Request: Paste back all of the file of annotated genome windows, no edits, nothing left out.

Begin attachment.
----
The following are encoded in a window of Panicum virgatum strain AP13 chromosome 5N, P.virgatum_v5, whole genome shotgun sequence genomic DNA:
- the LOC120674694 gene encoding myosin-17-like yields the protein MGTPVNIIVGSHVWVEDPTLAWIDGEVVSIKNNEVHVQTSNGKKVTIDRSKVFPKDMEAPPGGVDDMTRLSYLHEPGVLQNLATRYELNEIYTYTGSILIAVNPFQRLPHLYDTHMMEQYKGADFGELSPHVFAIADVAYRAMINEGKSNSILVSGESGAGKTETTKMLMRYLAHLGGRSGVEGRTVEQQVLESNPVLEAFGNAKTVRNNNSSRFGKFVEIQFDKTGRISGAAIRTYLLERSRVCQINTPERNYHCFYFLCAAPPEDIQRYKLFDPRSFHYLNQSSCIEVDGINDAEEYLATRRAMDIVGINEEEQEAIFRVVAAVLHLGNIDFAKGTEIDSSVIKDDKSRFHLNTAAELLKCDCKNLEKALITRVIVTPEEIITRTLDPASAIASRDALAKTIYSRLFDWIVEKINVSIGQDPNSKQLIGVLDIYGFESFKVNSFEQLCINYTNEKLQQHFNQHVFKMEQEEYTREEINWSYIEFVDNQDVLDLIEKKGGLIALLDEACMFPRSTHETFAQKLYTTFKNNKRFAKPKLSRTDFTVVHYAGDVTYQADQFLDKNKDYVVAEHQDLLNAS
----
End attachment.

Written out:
The following are encoded in a window of Panicum virgatum strain AP13 chromosome 5N, P.virgatum_v5, whole genome shotgun sequence genomic DNA:
- the LOC120674694 gene encoding myosin-17-like yields the protein MGTPVNIIVGSHVWVEDPTLAWIDGEVVSIKNNEVHVQTSNGKKVTIDRSKVFPKDMEAPPGGVDDMTRLSYLHEPGVLQNLATRYELNEIYTYTGSILIAVNPFQRLPHLYDTHMMEQYKGADFGELSPHVFAIADVAYRAMINEGKSNSILVSGESGAGKTETTKMLMRYLAHLGGRSGVEGRTVEQQVLESNPVLEAFGNAKTVRNNNSSRFGKFVEIQFDKTGRISGAAIRTYLLERSRVCQINTPERNYHCFYFLCAAPPEDIQRYKLFDPRSFHYLNQSSCIEVDGINDAEEYLATRRAMDIVGINEEEQEAIFRVVAAVLHLGNIDFAKGTEIDSSVIKDDKSRFHLNTAAELLKCDCKNLEKALITRVIVTPEEIITRTLDPASAIASRDALAKTIYSRLFDWIVEKINVSIGQDPNSKQLIGVLDIYGFESFKVNSFEQLCINYTNEKLQQHFNQHVFKMEQEEYTREEINWSYIEFVDNQDVLDLIEKKGGLIALLDEACMFPRSTHETFAQKLYTTFKNNKRFAKPKLSRTDFTVVHYAGDVTYQADQFLDKNKDYVVAEHQDLLNAS